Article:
John Himmelman has been “making up stories and scribbling pictures since I could hold a crayon in my hand.” At age 8, he started his first “Bug Club” in a friend’s garage. About the same time, in third grade, he wrote his first book—about bugs, of course. He wanted to be an entomologist and was eager to learn as much as he could about the little crawly things that surround us.
By high school, he planned to be a veterinarian, yet he realized that writing and art were also a very big part of his life. “I wrote stories just for the fun of it, and painting and drawing was something that took up a good amount of my spare time.” What to be, artist or veterinarian? The choice became a crisis when it came time to choose a college.
“One night, after weeks of deliberation, I went for a walk. I told my parents that I wasn’t coming back until I had made a decision. I walked for hours, mulling over my choices. In the end I decided that being a veterinarian would leave me little time for being an artist; however if I pursued art, there would be other avenues open to me in which I could explore my other interests.”
However, by the last half of his fourth and last year at the School is Visual Arts, he still had no idea how he would make a living. “Then, for the fun of it, I took a course in writing and illustrating children’s books. For our last assignment, we were to write and illustrate our own book. I did a story about a lizard named Talester (he was a pet anole that my soon-to-be-wife, Betsy, had bought me before she went off to college). My professor liked it, showed it to an editor at Dial Publishers, and Talester the Lizard became my first published book!”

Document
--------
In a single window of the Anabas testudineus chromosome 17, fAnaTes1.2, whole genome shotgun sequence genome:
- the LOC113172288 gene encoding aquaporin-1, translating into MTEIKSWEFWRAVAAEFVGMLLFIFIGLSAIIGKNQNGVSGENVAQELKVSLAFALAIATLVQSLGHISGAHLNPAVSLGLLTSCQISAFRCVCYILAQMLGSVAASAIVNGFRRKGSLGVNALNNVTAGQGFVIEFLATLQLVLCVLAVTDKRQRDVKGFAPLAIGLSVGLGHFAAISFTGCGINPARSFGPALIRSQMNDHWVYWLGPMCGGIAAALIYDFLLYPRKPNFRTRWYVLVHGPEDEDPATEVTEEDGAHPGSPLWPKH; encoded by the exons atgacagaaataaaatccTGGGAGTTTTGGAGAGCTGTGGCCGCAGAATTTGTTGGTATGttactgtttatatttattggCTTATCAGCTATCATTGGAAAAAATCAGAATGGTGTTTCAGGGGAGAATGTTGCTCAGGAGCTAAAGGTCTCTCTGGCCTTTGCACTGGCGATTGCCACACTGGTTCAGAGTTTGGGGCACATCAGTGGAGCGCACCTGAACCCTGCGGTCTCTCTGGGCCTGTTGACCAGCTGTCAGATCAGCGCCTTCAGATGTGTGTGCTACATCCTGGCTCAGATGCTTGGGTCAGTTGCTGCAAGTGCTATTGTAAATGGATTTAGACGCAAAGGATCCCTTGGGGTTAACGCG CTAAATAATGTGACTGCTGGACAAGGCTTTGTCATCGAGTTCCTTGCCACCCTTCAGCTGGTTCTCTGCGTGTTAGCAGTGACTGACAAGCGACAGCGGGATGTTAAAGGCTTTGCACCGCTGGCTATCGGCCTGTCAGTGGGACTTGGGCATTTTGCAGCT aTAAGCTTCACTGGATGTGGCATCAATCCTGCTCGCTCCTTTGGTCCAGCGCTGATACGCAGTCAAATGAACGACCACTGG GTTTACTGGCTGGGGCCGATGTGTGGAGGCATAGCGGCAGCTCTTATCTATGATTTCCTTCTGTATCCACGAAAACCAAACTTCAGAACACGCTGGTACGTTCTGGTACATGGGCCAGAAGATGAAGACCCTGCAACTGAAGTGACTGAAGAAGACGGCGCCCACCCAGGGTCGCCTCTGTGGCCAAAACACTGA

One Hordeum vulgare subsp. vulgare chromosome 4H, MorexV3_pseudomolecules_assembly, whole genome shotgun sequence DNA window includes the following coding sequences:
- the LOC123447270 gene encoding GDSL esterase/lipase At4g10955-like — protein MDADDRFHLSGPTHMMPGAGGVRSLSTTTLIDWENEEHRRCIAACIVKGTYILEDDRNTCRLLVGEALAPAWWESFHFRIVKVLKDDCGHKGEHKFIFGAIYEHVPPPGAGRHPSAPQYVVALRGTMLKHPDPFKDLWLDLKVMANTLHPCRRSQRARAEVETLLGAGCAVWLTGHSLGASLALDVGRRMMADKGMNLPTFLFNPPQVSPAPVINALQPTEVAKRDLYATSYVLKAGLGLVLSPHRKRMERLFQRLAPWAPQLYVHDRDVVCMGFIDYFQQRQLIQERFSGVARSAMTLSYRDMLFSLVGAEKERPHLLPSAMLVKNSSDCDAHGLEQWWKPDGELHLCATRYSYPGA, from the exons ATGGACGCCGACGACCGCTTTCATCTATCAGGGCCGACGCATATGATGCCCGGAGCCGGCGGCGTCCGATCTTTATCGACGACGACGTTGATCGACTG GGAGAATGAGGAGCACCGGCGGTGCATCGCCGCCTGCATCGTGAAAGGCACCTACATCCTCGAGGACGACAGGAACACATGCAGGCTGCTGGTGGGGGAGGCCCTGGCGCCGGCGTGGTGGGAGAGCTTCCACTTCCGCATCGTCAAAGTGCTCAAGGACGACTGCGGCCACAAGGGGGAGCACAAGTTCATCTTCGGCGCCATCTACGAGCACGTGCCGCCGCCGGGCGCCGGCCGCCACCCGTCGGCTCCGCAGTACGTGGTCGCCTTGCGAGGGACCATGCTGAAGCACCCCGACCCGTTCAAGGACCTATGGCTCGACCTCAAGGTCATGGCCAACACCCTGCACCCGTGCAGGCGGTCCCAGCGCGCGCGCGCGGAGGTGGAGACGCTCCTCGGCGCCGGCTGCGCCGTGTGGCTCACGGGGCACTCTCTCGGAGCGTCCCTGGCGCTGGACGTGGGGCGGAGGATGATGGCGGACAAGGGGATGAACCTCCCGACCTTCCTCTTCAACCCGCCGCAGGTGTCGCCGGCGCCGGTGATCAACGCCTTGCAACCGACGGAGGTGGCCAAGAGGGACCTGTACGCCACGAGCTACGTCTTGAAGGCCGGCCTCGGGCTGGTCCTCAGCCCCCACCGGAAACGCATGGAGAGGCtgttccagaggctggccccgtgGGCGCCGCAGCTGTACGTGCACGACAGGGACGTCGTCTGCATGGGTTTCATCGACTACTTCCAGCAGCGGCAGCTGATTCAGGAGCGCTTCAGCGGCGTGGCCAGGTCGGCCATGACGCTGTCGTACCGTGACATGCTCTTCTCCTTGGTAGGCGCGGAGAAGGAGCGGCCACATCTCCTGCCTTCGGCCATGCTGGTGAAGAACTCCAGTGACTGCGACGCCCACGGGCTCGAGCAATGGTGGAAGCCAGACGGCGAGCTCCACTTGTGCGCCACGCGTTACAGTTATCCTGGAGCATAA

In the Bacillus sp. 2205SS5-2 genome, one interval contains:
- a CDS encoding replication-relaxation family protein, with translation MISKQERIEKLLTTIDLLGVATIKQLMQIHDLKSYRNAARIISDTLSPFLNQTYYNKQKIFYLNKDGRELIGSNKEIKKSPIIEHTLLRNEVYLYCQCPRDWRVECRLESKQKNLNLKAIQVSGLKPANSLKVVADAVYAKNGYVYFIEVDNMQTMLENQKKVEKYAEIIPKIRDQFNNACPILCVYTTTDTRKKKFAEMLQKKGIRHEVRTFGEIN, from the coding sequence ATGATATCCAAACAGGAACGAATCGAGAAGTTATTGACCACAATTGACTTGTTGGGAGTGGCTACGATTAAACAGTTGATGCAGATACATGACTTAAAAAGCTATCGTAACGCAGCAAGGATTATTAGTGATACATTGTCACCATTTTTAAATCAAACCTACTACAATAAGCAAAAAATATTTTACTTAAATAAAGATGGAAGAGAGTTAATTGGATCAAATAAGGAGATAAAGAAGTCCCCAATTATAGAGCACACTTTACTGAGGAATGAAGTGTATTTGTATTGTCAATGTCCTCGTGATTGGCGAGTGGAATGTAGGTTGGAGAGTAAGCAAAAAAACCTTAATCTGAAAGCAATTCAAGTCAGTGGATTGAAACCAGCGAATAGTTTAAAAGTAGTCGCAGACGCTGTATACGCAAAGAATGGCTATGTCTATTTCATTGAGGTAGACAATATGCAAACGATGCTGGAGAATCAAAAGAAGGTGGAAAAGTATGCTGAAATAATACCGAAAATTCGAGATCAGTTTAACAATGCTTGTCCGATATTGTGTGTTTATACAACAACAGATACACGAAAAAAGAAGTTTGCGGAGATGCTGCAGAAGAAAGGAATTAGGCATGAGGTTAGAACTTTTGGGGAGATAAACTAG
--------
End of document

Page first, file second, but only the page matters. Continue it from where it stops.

It took about six years before John could make a full time living in children’s books, but by now he has about 75. And he’s doing what he loves. He’s an avid birder, amateur entomologist and herpetologist, creator of the international bird-a-thon “BIG SIT!”, and co-founder of the Connecticut Butterfly Association.
Even now, on summer nights John is often in his wooded yard in Killingworth, Connecticut, flashlight in hand, searching for little creatures. Some of his most exciting discoveries are found just a few feet from his house!